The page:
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Comorbidity, Neurobiology, and Pharmacotherapy of Social Anxiety Disorder

Mark H. Pollack

Published: October 1, 2001

Article Abstract

Social anxiety disorder is a common psychiatric illness that imposes persistent functional impairmentand disability on persons who have the disorder. The disorder is characterized by a marked andpersistent fear of social or performance situations in which embarrassment may occur. It is the mostprevalent of any anxiety disorder and is the third most common psychiatric disorder after depressionand alcohol abuse. Social anxiety disorder typically begins during childhood with a mean age at onsetbetween 14 and 16 years and is sometimes preceded by a history of social inhibition or shyness. Personswho have social anxiety disorder either endure or avoid social situations altogether because thefear of embarrassment causes such intense anxiety; such avoidance may ultimately interfere withoccupational and/or social functioning and lead to significant disability. The duration of social anxietydisorder is frequently lifelong, and there is a high degree of comorbidity with other psychiatric disorders.Social anxiety disorder is a serious illness that frequently runs a chronic course and is associatedwith significant morbidity. Patients should be treated aggressively using pharmacotherapeutic agentsthat can be tolerated over the long term. Cognitive-behavioral therapy should also be considered intreatment planning. Efforts to increase the recognition of social anxiety disorder as a common, distressing,and disabling condition are critical. This article discusses the comorbidity, neurobiology, andpharmacotherapy of social anxiety disorder.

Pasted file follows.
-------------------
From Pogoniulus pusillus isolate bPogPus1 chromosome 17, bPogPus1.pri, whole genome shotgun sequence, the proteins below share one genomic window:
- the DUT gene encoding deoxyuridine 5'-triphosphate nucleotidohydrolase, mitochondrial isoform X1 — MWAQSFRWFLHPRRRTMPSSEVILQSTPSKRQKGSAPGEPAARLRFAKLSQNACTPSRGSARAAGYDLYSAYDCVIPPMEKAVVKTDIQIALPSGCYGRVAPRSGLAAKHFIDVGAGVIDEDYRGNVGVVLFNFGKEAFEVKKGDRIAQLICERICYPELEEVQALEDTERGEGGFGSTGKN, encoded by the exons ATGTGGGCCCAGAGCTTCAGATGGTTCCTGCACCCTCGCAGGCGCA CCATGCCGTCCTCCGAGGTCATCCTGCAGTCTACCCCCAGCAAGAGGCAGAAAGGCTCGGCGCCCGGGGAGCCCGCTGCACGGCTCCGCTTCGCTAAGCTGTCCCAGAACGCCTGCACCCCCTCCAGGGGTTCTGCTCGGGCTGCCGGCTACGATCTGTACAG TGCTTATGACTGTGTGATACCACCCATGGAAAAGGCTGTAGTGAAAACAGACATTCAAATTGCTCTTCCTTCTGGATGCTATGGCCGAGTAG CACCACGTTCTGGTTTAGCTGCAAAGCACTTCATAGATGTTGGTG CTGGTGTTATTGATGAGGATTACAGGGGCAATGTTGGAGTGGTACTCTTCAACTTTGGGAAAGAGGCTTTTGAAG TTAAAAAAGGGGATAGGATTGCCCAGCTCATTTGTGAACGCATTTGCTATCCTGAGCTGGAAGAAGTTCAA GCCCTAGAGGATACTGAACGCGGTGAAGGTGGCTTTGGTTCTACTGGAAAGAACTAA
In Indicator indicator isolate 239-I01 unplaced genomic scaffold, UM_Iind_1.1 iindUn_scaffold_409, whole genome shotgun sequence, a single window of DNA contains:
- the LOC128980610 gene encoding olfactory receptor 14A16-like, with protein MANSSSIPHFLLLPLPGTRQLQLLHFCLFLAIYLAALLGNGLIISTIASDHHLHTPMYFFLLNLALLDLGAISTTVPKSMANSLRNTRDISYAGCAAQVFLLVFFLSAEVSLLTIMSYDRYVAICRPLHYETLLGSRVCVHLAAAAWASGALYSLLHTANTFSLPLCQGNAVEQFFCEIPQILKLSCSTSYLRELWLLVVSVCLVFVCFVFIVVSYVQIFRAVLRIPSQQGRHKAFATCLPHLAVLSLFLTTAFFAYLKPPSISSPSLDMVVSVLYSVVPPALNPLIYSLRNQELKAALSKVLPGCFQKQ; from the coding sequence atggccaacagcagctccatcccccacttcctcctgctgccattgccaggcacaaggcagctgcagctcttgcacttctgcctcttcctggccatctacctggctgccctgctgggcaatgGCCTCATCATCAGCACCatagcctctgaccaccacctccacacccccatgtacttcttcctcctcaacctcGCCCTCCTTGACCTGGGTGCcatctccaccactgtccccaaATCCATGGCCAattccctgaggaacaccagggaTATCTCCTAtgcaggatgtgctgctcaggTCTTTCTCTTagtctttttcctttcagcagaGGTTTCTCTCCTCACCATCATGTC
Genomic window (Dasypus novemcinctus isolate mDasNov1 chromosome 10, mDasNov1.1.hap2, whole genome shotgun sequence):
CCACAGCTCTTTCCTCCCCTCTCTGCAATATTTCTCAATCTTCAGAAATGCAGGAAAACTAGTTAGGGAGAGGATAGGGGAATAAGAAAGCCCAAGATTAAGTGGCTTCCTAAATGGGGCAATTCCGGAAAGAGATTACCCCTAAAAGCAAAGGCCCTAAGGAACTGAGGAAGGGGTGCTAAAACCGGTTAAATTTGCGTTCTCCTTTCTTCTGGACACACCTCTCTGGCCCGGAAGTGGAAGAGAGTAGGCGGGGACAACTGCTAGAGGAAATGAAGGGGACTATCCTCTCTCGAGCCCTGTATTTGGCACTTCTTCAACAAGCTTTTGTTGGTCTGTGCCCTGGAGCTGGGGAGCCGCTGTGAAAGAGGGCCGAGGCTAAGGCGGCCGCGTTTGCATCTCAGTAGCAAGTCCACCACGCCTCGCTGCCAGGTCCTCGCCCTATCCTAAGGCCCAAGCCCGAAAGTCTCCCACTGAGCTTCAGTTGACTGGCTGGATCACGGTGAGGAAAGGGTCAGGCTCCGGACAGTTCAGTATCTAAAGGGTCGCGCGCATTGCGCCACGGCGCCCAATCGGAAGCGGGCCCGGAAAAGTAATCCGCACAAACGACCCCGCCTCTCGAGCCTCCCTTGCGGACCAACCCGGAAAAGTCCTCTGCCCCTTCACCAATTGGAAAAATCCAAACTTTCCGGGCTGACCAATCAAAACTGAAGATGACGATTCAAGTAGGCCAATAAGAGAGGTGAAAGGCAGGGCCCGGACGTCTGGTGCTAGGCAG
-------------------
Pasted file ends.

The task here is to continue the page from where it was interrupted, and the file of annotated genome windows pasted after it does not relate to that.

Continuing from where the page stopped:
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Volume: 3

Quick Links: Anxiety , Anxiolytics


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